For the last five years, Lionbridge has been using and continuously developing our translation management platform — Translation Workspace. This technology combined with IBM’s real-time translation technology will allow us to customize the engine to our customer-specific domains to provide levels of quality that far surpass any freeware translation technology. This customization combined with cloud availability through Translation Workspace differentiates our tool from freeware tools and creates a  highly valuable application for the enterprise.

Q: TAUS has been critical of the Lionbridge/IBM alliance as an attempt to “lock in” users via ownership of the translation resources. TAUS has called on Lionbridge to open up your data. What is Lionbridge’s response?

Customers who use Lionbridge’s real time translation technology are not locked in to Lionbridge for any service — post edit or other traditional managed service translation. We are only providing our customers with a technology application to support real-time multilingual communication.  As such, our customers would simply license the technology to support real time translation. If they choose to post edit the result, they can use any service provider they choose.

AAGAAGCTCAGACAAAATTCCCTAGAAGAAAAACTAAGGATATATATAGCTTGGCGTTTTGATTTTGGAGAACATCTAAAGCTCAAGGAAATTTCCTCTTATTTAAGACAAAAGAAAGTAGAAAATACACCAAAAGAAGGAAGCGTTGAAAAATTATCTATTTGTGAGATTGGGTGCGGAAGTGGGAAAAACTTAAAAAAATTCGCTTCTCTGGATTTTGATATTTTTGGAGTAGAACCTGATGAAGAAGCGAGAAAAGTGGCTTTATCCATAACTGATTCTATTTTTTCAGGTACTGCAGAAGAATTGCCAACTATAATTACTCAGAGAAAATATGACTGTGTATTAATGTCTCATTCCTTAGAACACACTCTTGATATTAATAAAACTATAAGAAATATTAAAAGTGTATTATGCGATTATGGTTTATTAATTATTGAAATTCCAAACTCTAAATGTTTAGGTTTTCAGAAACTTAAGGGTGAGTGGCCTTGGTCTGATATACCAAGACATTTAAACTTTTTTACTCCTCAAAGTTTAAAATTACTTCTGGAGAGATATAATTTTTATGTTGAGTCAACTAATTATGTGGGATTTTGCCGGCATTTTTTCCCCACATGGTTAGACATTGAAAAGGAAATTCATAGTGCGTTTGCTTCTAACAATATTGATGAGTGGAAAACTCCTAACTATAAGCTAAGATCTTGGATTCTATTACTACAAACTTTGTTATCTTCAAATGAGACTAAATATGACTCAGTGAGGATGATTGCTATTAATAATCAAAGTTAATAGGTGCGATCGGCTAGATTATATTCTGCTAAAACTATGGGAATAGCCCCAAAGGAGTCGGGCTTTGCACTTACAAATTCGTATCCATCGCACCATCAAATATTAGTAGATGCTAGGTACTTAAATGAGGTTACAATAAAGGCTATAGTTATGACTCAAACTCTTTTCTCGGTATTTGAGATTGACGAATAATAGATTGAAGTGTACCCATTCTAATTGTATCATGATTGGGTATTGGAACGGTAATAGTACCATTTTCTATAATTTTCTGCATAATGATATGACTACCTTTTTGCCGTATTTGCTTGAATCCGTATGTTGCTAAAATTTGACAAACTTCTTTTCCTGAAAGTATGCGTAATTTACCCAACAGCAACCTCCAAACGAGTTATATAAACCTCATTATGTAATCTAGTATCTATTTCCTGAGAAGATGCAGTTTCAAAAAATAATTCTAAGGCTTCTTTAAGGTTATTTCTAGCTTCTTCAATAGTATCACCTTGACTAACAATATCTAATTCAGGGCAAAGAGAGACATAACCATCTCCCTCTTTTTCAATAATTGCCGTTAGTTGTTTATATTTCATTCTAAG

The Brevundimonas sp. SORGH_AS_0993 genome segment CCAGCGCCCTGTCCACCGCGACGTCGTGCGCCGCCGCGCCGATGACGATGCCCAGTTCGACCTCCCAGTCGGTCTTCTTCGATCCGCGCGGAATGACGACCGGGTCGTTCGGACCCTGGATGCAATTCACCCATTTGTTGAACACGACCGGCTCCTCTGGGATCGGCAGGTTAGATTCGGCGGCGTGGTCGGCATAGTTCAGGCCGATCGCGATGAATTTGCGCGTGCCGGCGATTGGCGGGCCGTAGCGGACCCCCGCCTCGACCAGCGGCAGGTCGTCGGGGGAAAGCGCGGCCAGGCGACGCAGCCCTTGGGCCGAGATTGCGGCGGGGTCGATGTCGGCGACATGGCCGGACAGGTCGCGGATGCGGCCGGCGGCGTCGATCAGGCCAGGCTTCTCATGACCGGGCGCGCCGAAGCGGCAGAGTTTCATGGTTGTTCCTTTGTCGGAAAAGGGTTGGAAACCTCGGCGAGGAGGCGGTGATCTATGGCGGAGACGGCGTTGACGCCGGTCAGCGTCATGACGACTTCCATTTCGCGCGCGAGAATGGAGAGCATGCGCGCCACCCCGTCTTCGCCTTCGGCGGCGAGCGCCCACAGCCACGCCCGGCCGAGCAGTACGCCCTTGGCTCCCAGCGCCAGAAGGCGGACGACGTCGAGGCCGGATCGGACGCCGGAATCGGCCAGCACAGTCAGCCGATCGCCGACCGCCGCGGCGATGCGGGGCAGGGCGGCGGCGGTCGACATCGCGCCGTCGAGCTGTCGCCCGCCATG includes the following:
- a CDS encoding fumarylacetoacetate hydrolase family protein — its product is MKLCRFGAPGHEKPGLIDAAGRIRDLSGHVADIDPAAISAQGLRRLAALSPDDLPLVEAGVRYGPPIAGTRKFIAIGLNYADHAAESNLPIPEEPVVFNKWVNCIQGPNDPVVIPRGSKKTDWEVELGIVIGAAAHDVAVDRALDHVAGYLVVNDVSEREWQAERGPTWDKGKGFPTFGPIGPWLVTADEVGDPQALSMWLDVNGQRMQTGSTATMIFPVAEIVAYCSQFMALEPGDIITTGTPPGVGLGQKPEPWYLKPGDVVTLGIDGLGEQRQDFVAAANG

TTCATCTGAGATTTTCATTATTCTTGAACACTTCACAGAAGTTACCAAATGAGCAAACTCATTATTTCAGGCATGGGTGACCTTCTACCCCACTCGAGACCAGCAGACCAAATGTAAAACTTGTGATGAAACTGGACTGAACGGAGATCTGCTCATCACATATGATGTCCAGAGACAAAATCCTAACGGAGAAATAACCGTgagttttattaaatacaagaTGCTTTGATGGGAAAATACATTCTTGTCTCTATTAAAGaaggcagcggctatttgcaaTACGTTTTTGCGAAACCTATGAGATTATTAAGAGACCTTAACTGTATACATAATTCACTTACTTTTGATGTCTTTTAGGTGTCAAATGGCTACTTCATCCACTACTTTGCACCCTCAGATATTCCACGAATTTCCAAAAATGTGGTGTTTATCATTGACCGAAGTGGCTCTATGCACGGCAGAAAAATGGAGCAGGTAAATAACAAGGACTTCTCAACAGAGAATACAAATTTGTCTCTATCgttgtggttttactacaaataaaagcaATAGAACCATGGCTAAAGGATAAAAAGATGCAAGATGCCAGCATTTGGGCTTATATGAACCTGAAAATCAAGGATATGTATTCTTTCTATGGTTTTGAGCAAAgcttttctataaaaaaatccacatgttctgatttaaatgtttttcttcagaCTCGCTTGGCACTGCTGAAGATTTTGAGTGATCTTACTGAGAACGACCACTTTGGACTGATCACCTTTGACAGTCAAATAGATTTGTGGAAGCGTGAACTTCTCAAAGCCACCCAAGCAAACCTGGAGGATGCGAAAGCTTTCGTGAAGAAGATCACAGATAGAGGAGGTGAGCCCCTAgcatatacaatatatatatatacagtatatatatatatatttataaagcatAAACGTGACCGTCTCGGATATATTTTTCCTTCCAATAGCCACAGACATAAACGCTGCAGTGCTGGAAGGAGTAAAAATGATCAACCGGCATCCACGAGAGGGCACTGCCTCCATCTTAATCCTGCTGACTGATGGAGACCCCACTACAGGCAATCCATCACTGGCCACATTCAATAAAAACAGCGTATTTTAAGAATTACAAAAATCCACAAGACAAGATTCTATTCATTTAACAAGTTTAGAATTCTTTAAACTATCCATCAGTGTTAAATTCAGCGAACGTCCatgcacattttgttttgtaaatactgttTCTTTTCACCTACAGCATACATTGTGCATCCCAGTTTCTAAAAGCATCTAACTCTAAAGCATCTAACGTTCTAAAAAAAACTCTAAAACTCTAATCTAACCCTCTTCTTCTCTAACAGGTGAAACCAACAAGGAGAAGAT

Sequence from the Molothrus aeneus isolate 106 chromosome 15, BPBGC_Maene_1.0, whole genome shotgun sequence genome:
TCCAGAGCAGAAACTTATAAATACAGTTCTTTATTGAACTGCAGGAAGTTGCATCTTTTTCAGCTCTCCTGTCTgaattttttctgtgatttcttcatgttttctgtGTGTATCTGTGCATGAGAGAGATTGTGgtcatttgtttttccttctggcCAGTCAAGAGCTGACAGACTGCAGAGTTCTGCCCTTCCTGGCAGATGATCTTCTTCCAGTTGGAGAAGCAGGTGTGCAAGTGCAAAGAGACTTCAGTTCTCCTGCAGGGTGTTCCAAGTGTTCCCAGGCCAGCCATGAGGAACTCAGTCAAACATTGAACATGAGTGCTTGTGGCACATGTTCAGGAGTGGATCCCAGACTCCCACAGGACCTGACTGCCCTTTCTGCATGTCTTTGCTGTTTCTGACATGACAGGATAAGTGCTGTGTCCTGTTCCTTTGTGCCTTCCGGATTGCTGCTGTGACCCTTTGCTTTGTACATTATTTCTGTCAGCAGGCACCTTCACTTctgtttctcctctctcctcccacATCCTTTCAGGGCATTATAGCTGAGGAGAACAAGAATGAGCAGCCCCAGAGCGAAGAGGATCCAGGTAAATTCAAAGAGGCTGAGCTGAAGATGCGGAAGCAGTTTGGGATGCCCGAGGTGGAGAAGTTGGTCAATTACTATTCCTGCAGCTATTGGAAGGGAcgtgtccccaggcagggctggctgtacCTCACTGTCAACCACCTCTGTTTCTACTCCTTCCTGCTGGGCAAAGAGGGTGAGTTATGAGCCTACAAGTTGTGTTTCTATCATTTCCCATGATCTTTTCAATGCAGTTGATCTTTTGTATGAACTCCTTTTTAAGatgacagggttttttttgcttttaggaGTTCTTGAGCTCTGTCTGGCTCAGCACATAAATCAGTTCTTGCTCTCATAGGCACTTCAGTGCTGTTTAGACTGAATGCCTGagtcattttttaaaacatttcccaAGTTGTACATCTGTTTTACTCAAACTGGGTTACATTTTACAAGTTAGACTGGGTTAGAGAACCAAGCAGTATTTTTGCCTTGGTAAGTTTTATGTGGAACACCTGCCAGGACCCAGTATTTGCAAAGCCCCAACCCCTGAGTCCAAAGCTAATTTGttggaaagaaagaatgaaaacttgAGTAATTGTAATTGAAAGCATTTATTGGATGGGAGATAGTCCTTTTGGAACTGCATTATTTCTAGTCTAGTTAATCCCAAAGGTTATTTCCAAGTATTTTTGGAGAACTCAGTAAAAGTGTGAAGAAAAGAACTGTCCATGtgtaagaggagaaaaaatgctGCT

Q: What do you estimate will be the ratio of human translated content to machine translated content in a typical company — say from today to five years from now?

As machine translation improves over time we believe it will be used more frequently, especially on dynamic user-generated content. We also believe over the next ten years we are going to see a shift from “Just in Case Translation” — just in case someone happens to read to “Just in Time Translation” — translation after someone shows interest.

In addition, we believe that over the next five to ten years, there will be more acceptance in the market for “good-enough” translation. Therefore, it would not be unreasonable to see a larger percentages of enterprise content translated using machine translation or Real-Time Translation technology.

For more information: